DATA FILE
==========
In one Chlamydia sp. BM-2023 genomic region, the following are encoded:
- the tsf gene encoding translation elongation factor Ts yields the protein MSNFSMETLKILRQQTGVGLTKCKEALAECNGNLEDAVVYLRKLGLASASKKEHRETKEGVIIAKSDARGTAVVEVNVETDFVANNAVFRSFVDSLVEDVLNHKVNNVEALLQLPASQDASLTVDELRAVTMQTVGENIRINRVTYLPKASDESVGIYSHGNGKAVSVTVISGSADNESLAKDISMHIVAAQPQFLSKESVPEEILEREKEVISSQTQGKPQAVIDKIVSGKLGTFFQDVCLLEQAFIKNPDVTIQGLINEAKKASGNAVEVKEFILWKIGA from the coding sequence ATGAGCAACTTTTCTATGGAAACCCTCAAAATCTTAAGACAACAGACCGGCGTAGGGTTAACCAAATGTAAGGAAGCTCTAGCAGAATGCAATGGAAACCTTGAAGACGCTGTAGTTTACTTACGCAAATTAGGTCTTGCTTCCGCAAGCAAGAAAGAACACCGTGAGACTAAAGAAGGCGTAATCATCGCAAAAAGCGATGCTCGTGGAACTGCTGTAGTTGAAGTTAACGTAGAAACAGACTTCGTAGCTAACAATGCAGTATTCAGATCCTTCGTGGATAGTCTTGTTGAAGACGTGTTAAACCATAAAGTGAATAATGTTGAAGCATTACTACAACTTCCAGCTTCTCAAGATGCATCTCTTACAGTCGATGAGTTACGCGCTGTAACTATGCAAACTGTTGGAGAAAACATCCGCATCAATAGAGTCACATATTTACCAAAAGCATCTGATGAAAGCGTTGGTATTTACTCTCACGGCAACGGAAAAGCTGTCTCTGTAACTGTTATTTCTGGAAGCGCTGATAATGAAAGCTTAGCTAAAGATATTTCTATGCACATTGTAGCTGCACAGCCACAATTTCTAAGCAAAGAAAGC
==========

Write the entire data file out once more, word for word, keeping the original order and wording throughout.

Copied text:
In one Chlamydia sp. BM-2023 genomic region, the following are encoded:
- the tsf gene encoding translation elongation factor Ts yields the protein MSNFSMETLKILRQQTGVGLTKCKEALAECNGNLEDAVVYLRKLGLASASKKEHRETKEGVIIAKSDARGTAVVEVNVETDFVANNAVFRSFVDSLVEDVLNHKVNNVEALLQLPASQDASLTVDELRAVTMQTVGENIRINRVTYLPKASDESVGIYSHGNGKAVSVTVISGSADNESLAKDISMHIVAAQPQFLSKESVPEEILEREKEVISSQTQGKPQAVIDKIVSGKLGTFFQDVCLLEQAFIKNPDVTIQGLINEAKKASGNAVEVKEFILWKIGA from the coding sequence ATGAGCAACTTTTCTATGGAAACCCTCAAAATCTTAAGACAACAGACCGGCGTAGGGTTAACCAAATGTAAGGAAGCTCTAGCAGAATGCAATGGAAACCTTGAAGACGCTGTAGTTTACTTACGCAAATTAGGTCTTGCTTCCGCAAGCAAGAAAGAACACCGTGAGACTAAAGAAGGCGTAATCATCGCAAAAAGCGATGCTCGTGGAACTGCTGTAGTTGAAGTTAACGTAGAAACAGACTTCGTAGCTAACAATGCAGTATTCAGATCCTTCGTGGATAGTCTTGTTGAAGACGTGTTAAACCATAAAGTGAATAATGTTGAAGCATTACTACAACTTCCAGCTTCTCAAGATGCATCTCTTACAGTCGATGAGTTACGCGCTGTAACTATGCAAACTGTTGGAGAAAACATCCGCATCAATAGAGTCACATATTTACCAAAAGCATCTGATGAAAGCGTTGGTATTTACTCTCACGGCAACGGAAAAGCTGTCTCTGTAACTGTTATTTCTGGAAGCGCTGATAATGAAAGCTTAGCTAAAGATATTTCTATGCACATTGTAGCTGCACAGCCACAATTTCTAAGCAAAGAAAGC